Home Health Best practices for environmental health : environmental pollution, protection, quality and sustainability
CDC Vessel Sanitation Program 2011 Construction Guidelines
The guidelines are a framework for consistent construction and design that helps protect passengers and crew from spread of disease because of poor or inadequate physical facilities. It covers the facilities aboard ship that are related to public health including food, potable water storage and distribution, equipment placing and mounting, lighting, waste management, black and graywa- ter disposal systems, fire hose connections, cross-connections, heat exchangers, recreational water facilities; etc. (See endnote 25.)
United States Coast Guard Cruise Ship National Center of Expertise
(See endnote 21)
The United States Coast Guard is responsible for safety pertaining to passenger ships, both United States flagged and foreign, that come into US ports, and with special emphasis on large ships. Because of the continuing growth in the size, capacity, and complexity of cruise ships, the Coast Guard created the Cruise Ship National Center of Expertise in 2008 to provide highly proficient individuals who evaluate cruise ship safety and environmental security compliance. These individuals focus completely on foreign cruise ships and the Passenger Vessel Safety Program for foreign flagged ships. Consultation is given to the cruise industry on the construction and renovation of ships with environmental health officers doing plan reviews to analyze the ship’s design to help eliminate environmental health risks and to create situations where there will be a healthy and safe environment. Fire protection and detection systems are of prime concern. Environmental surveys are conducted aboard ship to determine if the waste stream of oil, non-hazardous material, hazardous material, and graywater which comes from sinks and showers, and black water which is sewage, is handled properly by highly trained crew members using appropriate equipment for storage, treatment, and disposal.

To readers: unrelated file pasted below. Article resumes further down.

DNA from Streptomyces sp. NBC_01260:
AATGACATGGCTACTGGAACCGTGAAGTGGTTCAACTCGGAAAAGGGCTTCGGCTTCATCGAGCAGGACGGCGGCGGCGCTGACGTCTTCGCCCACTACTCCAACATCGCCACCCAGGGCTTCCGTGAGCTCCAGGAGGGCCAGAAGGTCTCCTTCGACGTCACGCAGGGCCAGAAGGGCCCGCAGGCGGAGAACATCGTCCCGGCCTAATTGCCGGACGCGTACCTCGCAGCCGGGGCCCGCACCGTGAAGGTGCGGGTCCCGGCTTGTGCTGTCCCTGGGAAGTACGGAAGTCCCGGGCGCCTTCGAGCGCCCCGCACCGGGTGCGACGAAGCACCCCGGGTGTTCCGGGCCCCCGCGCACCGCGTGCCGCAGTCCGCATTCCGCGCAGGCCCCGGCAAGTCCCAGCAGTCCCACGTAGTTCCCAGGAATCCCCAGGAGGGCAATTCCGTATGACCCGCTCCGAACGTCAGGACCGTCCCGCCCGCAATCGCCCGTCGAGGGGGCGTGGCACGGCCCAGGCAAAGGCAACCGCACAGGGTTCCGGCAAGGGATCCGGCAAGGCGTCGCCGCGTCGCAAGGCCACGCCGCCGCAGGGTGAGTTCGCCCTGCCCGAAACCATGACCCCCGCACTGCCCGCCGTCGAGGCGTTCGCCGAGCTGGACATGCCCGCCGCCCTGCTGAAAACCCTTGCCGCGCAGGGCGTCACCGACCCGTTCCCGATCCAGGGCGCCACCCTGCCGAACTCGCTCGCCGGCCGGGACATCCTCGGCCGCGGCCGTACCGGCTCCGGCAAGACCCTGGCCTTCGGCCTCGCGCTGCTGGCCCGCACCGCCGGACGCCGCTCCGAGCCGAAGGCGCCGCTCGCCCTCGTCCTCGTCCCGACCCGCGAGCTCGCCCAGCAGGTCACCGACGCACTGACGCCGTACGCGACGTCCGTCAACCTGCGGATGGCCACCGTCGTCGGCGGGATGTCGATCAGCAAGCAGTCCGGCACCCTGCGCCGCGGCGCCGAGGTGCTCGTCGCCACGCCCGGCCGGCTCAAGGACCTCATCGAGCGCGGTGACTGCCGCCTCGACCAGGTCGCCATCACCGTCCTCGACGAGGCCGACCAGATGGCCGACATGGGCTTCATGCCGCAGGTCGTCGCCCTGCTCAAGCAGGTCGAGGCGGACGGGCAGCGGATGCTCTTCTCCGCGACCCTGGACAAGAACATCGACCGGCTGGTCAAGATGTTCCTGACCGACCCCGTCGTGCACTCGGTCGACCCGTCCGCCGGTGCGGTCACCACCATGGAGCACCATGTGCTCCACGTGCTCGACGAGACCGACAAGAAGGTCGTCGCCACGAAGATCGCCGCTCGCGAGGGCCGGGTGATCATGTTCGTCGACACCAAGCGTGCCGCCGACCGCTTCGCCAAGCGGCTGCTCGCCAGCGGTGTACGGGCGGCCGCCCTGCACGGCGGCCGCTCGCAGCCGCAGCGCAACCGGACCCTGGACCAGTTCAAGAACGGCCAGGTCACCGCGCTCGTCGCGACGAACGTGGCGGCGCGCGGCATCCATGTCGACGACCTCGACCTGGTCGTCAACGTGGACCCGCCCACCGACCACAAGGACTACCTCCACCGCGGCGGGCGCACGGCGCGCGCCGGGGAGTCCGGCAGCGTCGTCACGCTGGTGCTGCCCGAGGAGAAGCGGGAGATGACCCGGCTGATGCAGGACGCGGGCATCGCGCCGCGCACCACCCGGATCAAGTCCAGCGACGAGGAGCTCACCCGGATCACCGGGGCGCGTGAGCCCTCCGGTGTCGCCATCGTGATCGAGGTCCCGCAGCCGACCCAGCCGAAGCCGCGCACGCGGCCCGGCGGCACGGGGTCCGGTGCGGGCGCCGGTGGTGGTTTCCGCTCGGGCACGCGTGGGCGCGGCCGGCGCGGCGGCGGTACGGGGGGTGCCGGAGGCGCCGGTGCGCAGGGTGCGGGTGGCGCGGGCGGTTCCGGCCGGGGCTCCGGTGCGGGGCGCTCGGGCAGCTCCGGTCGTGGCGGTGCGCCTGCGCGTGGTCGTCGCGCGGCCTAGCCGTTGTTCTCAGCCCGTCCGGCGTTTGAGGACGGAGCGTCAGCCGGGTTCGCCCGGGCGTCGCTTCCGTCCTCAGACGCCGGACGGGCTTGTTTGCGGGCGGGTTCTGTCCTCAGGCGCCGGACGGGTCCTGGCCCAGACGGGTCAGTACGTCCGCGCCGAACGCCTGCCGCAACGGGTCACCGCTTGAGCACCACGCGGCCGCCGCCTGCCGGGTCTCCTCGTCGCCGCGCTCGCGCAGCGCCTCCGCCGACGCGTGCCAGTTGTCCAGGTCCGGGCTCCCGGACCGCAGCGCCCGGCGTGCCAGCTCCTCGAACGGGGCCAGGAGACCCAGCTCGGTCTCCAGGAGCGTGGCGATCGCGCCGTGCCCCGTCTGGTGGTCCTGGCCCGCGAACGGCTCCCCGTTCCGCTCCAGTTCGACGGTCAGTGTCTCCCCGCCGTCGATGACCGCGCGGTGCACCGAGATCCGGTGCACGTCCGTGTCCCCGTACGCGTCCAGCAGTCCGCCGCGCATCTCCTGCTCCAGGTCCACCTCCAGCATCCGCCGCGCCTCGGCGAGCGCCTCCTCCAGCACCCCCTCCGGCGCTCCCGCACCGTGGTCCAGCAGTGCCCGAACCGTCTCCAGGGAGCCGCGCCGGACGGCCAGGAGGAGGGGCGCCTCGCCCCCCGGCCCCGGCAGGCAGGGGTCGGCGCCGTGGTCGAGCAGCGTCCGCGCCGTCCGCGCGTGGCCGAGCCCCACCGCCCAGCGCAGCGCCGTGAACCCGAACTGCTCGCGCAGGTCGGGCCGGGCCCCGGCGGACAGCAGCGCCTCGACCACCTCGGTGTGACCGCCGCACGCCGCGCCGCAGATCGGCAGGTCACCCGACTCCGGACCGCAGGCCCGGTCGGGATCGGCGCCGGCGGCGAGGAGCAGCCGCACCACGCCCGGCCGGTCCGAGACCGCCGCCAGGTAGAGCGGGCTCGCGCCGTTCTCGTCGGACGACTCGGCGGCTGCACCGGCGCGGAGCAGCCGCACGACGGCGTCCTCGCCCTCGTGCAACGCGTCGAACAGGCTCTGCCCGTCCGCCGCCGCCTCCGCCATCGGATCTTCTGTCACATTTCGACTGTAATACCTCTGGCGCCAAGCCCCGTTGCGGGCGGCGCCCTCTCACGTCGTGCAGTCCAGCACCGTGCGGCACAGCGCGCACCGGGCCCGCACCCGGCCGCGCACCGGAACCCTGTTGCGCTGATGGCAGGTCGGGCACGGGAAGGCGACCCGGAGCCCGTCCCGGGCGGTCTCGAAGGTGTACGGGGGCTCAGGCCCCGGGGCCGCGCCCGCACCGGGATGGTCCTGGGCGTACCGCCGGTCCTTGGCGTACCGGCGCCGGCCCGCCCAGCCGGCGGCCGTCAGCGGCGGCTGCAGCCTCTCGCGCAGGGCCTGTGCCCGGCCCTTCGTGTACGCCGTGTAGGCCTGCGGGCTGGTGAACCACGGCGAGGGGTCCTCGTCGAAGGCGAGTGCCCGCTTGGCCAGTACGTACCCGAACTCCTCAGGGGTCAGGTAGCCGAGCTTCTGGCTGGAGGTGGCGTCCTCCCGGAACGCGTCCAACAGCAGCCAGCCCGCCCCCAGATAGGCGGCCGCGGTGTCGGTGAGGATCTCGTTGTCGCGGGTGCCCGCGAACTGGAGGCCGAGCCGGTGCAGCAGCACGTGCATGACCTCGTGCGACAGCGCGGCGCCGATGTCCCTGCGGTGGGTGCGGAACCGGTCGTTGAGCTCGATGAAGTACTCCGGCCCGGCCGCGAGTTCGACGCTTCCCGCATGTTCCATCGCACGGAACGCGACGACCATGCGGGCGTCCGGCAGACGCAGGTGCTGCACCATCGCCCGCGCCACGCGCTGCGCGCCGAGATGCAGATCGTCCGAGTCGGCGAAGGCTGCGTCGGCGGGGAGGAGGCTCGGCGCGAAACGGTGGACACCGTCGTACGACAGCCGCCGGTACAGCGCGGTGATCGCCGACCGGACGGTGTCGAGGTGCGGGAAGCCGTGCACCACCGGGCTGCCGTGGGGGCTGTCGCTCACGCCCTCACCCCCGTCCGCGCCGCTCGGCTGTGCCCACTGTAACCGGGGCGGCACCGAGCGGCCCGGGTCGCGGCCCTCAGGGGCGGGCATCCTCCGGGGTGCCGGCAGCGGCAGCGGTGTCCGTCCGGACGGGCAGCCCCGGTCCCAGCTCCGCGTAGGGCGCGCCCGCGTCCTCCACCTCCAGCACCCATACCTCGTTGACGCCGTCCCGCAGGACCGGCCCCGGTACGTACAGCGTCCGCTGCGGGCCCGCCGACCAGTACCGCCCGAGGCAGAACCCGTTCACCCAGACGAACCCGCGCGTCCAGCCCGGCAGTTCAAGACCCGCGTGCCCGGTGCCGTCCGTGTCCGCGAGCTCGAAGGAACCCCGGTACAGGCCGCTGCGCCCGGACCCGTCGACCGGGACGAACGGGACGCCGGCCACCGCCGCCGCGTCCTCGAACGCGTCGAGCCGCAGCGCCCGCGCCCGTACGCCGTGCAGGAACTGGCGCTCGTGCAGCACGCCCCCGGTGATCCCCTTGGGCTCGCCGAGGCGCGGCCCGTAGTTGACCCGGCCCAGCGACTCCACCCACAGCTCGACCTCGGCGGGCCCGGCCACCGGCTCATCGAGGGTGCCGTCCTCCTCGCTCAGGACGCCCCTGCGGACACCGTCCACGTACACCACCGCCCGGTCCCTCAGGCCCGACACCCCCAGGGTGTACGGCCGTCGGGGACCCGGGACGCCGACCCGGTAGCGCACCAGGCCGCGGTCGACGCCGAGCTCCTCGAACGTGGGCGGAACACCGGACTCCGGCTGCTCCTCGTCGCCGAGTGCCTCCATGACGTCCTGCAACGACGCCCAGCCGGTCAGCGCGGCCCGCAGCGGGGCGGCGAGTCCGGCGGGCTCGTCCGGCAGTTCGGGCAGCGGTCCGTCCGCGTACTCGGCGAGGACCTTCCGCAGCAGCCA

Interagency Marine Debris Coordinating Committee
This group co-chaired by the US EPA and the National Oceanic and Atmospheric Administration work to reduce the impact and source of marine debris of all types.
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